What is Watermain Flushing?
If you notice a City crew operating a fire hydrant, flushing water down the street, they are actually cleaning the watermains in the area. Regular flushing is an important component of a comprehensive water management program. The City of Lethbridge is responsible for maintaining and operating 570km of watermains and more pipe is added each year. Flushing the mains using water under pressure cleans out these pipes, along with the rest of the system. Flushing is generally done between April and October.
What is Unidirectional Flushing (UDF)?
UDF is the preferred method of cleaning watermains within the City of Lethbridge. In essence, the water system is operated in a way that enables the water to be flushed from the system in one, unified direction. This preventative maintenance program is the most effective in scouring the water lines and minimizing the amount of water needed.
How does it work?
Traditional flushing involves opening a hydrant and allowing the water to exit the system for an extended period of time. This draws water from all directions within your distribution system and can be quite time consuming and wasteful.
UDF isolates a section of watermain so that water can only be drawn from one direction. By doing this, you actually increase the velocity of the flushing. This in turn will do a better job of removing any natural build-up in the distribution system. The flushing sequences are designed in such a way that service interruptions are minimal and you don’t flush “dirty,” water into “clean,” water.
Why is it needed?
- Scouring of the inside of the pipe
- Removal of sediments, built up silt and biofilms
- Maintain chlorine residuals
- Clear the system of any discoloured water
Watermains are designed to handle fire flow, which may be several times larger than typical residential or commercial water flow. Since the velocity of flow (or rate that water flows through pipes) is normally fairly low, material may accumulate on the bottom of the pipes. The problem may be more significant where there are dead-end pipes or areas of low water use. Over time, these deposits can be a source of colour, odour and taste problems in the water if the deposits are stirred up by periodic increases in the flow. Flushing the pipes at high velocities will remove most of the settled material and discoloured or stale water.
The UDF method does a better job of cleaning the water main which reduces the frequency which mains need to be cleaned. It also provides an opportunity to ensure that all valves and hydrants are operational for when they needed in case of an emergency.
What about my water bill?
This will have no effect on your water bill. You water is metered at your house or business, this program focuses purely on water mains in the streets and boulevards, before your water meter. Water usage associated with UDF is measured and recorded to ensure that flushing routes are calibrated in a way that uses as little water as possible.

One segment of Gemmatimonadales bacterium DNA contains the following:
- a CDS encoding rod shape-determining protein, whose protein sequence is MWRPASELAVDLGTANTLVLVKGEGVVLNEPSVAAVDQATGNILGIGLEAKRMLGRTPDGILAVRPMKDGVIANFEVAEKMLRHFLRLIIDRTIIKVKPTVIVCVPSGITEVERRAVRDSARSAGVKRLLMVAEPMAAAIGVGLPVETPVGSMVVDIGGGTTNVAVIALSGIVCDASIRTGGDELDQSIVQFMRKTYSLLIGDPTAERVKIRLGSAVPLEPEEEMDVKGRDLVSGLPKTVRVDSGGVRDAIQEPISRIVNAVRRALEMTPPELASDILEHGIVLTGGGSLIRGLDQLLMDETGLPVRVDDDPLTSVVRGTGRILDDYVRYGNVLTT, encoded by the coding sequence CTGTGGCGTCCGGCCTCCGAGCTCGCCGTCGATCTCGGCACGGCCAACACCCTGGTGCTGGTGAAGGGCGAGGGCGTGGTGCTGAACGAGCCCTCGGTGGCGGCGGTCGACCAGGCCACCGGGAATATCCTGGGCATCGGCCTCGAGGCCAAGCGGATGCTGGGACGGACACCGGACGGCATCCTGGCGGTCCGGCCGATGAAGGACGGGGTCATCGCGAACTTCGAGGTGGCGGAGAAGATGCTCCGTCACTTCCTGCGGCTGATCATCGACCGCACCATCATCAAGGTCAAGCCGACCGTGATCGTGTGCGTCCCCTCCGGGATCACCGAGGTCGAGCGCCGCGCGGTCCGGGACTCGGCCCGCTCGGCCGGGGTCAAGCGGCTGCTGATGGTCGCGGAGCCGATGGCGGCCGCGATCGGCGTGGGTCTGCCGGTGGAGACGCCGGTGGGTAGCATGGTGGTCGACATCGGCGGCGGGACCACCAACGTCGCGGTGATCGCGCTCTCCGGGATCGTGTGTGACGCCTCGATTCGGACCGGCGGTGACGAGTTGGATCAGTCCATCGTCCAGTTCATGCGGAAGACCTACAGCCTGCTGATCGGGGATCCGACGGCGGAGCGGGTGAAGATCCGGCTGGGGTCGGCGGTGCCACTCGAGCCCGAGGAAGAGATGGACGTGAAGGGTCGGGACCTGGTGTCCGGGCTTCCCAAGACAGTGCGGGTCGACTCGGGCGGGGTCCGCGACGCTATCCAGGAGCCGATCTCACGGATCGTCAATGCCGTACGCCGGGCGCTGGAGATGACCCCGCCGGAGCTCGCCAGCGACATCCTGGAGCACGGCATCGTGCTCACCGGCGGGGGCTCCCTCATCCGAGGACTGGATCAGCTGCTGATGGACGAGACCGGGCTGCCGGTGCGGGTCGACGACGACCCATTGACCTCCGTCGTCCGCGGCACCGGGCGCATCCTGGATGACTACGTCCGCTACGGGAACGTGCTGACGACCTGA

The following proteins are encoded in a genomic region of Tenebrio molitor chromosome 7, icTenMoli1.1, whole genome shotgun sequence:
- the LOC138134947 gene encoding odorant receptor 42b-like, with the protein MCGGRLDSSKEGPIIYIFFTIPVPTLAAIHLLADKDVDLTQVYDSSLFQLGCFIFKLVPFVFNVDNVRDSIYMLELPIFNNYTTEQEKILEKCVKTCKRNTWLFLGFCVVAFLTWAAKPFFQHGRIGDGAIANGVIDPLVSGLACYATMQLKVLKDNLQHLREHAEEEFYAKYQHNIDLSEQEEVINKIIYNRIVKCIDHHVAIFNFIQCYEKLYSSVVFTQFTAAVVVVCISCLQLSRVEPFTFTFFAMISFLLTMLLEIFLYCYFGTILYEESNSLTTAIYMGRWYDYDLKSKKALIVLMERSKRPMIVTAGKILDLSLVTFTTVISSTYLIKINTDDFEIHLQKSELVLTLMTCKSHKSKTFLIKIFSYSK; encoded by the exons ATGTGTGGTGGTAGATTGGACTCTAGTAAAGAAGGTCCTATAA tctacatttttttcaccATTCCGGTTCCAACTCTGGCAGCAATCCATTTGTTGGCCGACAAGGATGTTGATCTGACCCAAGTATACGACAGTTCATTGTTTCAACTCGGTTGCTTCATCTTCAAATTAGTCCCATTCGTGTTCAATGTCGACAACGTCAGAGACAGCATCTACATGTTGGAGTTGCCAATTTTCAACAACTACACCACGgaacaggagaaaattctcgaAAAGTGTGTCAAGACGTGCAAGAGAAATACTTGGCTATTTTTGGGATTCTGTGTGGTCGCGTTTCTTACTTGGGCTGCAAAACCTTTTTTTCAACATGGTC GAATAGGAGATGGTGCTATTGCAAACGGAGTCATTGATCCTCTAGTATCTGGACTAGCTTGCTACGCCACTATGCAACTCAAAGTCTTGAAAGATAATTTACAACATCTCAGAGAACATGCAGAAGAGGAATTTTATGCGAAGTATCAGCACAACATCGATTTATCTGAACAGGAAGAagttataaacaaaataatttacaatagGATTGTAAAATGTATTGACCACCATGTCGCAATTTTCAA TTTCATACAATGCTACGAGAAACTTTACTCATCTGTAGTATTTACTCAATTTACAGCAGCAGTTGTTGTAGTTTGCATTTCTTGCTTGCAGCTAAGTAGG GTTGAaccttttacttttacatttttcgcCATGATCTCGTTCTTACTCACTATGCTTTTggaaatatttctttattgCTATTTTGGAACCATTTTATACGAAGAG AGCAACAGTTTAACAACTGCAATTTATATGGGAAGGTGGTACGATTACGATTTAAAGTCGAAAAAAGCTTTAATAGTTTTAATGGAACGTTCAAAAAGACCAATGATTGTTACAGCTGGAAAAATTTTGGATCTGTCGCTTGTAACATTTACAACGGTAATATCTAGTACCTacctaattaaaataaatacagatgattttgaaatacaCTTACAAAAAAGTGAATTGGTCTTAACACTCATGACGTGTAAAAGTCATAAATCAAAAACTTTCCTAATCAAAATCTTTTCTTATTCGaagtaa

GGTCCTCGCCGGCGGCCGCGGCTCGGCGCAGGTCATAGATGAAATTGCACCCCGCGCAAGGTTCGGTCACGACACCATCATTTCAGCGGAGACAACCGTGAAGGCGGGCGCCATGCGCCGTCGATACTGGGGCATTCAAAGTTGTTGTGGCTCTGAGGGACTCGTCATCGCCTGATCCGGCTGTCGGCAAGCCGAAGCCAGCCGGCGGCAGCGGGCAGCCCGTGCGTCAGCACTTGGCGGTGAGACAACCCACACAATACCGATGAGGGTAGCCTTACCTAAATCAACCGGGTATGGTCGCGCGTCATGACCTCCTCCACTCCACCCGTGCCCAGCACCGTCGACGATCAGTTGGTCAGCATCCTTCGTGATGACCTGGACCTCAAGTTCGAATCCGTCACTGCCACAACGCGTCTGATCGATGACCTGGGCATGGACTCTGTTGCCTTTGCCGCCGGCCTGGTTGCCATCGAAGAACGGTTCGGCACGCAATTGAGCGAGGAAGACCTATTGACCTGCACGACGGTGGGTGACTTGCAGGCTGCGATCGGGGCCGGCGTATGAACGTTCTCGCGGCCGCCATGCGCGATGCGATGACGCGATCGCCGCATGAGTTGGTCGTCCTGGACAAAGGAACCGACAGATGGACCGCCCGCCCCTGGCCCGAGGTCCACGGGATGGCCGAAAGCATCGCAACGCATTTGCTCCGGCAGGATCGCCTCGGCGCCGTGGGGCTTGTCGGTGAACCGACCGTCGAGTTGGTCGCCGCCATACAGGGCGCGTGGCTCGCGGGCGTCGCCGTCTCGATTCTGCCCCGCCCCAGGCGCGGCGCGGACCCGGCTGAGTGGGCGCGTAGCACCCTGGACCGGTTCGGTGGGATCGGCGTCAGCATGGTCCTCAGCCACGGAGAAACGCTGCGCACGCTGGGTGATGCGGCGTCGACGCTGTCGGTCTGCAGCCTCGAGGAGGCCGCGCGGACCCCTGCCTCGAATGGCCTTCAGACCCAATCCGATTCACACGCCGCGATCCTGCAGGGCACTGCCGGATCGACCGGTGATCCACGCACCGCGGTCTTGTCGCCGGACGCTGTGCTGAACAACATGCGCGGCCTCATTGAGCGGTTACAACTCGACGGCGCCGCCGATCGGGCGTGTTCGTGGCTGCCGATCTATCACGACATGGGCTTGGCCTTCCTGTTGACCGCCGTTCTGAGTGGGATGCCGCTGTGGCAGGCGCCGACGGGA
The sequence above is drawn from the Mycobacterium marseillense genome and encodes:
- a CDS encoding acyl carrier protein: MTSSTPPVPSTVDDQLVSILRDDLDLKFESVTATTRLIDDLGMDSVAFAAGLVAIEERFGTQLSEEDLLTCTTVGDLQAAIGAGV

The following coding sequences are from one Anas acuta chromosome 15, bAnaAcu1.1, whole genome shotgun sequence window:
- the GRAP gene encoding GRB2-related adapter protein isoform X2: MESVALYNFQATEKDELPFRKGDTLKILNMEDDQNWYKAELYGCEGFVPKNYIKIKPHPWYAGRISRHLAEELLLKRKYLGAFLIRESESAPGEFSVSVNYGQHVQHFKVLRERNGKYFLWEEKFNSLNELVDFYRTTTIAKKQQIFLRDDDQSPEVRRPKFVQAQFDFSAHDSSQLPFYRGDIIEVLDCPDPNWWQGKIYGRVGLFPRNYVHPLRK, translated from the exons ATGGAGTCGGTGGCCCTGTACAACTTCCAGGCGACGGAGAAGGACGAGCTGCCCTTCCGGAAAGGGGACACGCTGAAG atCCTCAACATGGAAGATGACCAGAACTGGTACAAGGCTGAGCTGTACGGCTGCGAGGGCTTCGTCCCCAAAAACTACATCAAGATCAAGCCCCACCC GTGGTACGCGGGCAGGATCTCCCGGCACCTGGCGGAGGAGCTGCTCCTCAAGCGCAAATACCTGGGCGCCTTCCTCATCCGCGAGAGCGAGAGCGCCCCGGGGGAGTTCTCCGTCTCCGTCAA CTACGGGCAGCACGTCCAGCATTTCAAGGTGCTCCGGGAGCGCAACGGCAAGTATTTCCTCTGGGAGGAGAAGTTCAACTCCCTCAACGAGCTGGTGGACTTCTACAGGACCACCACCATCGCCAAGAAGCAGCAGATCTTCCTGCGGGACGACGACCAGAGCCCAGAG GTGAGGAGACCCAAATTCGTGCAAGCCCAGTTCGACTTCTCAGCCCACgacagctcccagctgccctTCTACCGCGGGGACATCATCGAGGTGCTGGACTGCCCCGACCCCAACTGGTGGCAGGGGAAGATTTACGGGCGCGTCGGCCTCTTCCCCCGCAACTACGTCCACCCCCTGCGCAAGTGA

Flushing of the water distribution system is a long standing maintenance program used across the globe. The UDF method actually uses less water because it decreases the need to flush as often. When flushing, the water doesn’t have to be run for as long to clean the pipe and routes are designed to minimize water usage.
Flushing horns are equipped with de-chlorinating ‘pucks’ so that all flushing water entering the storm system and the environment is free of chlorine. Material removed from the pipes is primarily trapped in flushing bags and disposed of at the Waste & Recycling Center.
How will this affect me?
During flushing, customers may notice a drop in water pressure. This drop is only temporary; once flushing is completed your water pressure will return to normal.
In the event that your water appears to be discoloured or has an odd smell, please follow the following procedure:
- Go to your bath or sink and turn on the Cold water tap and let the water run until clear (5-10 minutes)
- This should clear out your homes water line and correct the problem
- If the problem persists, contact Public Operations at: 403 320 3850
Signage will be posted in the area when flushing crews are present. Due to the nature of the work, schedules will only be known approximately one week in advance. Please visit the City of Lethbridge News Centre for an up to date notice.
Q: Why is the flushing water sometimes discoloured?
A: Potable water from the Water Treatment Plant is clear and virtually free of sediment. However, these miniscule amounts sediment can accumulate over time. Coupled with this, pipes made of metal such as cast iron can deteriorate and leave particles in the pipelines. UDF creates a velocity high enough to remove all of this material from the water mains.
Q: Is discoloured water harmful to me?
A: If your tap water is discoloured or cloudy, it is recommended that you flush out your cold water line as indicated above. The water itself is safe to drink; nothing in it will harm you.
Q: Where can I go for more information?
A: If this webpage did not answer your question, please contact
Public Operations at: 403 320 3850